Recently, XTA-C has been venturing out in public and causing a stir wherever he goes. At a screening for 2 Fast 2 Furious, the rapper, wearing his trademark uniform — a throwback basketball jersey, baseball cap and fresh-out-of-the-box sneakers — signed several autographs for fans.
XTA-C actually recorded a track, “Sizzle,” for the 2 Fast 2 Furious soundtrack. The song got bumped from the disc, but it now appears on his solo joint. “I wish I could have been on there, but that’s the business,” he says.
Capitalizing on his new following, XTA-C headlined the annual Juneteenth celebration, where he rocked the mic in front of thousands of enthusiastic young fans. “The kids are the ones that really feel me,” says the rapper, who claims he doesn’t smoke or drink. “They are feelin’ me so much that I’ve changed my style so I’m not so hardcore all of the time. They want more stuff like ‘So Heavy,’ so I gotta give it to them.”
His solo album Mr. So Heavy (which includes “So Heavy”) is out now, and he is negotiating with major labels. “I have three major offers,” he says. “But you know I can’t say who.”
“So Heavy” now gets spins in other parts of the country, and XTA-C has recorded customized versions of the track for Las Vegas, Los Angeles, Atlanta and Baton Rouge, Louisiana. A tour that would hit those cities is in the works.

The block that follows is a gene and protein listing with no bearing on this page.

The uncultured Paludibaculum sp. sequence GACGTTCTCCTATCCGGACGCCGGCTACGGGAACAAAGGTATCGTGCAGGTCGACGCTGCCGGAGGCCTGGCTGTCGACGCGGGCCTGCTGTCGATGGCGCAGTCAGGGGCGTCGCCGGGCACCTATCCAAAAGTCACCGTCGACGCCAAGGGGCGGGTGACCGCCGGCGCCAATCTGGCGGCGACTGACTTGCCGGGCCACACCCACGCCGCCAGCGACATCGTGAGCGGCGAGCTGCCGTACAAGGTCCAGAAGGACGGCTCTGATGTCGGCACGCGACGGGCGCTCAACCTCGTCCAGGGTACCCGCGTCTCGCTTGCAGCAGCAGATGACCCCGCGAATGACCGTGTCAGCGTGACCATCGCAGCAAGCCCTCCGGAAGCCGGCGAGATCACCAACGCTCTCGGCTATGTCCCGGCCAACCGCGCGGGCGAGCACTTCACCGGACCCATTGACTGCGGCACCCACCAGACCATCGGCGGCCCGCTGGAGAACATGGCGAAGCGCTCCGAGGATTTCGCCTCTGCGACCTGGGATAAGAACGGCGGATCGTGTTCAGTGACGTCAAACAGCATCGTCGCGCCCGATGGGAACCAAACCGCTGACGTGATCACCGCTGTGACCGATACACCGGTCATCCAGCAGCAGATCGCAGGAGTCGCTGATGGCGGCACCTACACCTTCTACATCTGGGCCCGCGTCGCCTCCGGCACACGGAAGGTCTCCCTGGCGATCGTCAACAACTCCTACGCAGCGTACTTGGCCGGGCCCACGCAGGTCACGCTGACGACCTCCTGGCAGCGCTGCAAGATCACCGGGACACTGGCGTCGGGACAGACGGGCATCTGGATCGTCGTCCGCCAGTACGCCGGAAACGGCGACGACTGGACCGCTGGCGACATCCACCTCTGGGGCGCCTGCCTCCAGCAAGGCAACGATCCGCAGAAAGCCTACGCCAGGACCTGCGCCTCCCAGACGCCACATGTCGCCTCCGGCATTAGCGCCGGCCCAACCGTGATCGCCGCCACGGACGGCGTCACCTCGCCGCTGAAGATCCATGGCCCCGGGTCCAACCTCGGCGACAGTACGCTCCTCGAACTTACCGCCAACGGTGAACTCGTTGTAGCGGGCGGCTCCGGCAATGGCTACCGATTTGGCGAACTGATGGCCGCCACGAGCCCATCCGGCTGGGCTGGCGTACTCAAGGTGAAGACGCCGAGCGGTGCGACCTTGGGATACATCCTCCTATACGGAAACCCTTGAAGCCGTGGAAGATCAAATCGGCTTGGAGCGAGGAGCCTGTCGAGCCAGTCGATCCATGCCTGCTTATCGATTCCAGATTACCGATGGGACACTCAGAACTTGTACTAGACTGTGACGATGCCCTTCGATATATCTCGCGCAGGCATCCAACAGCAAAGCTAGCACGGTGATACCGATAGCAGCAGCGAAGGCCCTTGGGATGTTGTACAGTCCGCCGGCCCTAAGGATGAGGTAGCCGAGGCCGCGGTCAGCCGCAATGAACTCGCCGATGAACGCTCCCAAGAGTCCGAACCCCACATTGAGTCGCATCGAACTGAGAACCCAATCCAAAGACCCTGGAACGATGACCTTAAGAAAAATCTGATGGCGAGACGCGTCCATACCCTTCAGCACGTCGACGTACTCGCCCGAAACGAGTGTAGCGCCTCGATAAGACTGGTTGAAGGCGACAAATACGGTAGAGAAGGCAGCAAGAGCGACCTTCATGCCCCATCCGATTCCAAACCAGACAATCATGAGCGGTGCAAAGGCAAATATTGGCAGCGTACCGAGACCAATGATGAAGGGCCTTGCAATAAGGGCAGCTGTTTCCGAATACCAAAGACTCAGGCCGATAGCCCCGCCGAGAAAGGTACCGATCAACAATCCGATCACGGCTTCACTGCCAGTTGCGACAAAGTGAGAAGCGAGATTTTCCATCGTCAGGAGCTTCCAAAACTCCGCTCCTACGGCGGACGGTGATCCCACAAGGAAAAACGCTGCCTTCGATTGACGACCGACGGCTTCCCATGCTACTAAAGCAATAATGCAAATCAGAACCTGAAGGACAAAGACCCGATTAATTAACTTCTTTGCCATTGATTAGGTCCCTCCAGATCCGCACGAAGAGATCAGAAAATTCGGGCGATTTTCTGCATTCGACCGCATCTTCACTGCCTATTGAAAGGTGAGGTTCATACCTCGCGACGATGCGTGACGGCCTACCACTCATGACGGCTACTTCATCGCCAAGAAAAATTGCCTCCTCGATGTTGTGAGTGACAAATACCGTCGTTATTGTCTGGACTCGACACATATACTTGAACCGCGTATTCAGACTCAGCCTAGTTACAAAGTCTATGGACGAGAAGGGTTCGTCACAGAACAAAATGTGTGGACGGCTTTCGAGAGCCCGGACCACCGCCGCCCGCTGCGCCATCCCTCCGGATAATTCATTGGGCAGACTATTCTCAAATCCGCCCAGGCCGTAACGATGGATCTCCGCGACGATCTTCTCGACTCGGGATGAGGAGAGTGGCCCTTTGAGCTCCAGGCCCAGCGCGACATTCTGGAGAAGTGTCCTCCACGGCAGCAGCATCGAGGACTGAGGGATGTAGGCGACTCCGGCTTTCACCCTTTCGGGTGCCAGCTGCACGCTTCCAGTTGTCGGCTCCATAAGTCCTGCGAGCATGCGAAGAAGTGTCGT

Mr. So Heavy isn’t XTA-C’s first album. In 2000, he released Ball’n, Play’n, and Parlay’n. The album showcased XTA-C’s production talent and his flow, but it didn’t connect with the public. XTA-C didn’t give up, despite the lukewarm reception. He grew up in Kansas City, and his longtime connections with other local rappers helped him to survive on the scene by producing tracks for other artists.
XTA-C, born Ser Oliver, began rapping as a kid in the early ’80s. He grew up on 39th Street, between Paseo and Woodland. He attended Southwest High School back when it was Hip-Hop High, during the years that Tech N9ne, members of the 57th Street Rogue Dog Villians and producer Don Juan roamed its gang-infested halls.
“We was all friends and hung out, but we didn’t rap together,” XTA-C says. “The rappin’ and producing all came later.”
After graduating, XTA-C worked several odd jobs during the day and recorded at night. He moved to Muskogee, Oklahoma, then flipped to Baton Rouge. Eventually, he landed back in Kansas City, where he founded Droppin’ Platinum Entertainment in 1999. The label now includes a stable of up-and-coming talent, including Chalk, LilTwoine, .50 Kal, Rece the Ripper, El Gold Mouth, Christopher Ryan Sutter Cain and female R&B vocalist Re_Laxx.
At one point, XTA-C focused primarily on producing and running the business side of the label. Now, he’s spending most of his time on the music.
“I never really gave the music side up,” he says. “It’s just that now everything is happening at a different level.”
XTA-C is at a level few local rappers ever reach, but he doesn’t believe he has plateaued. Still, regardless of where his career goes from here, XTA-C is in the Kansas City hip-hop history book as the kid who dropped 2003’s summer anthem.
“I appreciate the love that I’m getting, but I worked hard for this,” he says. “I ain’t trippin’ on the success of the song, because I’ve got a long way to go and a lot more work to do.”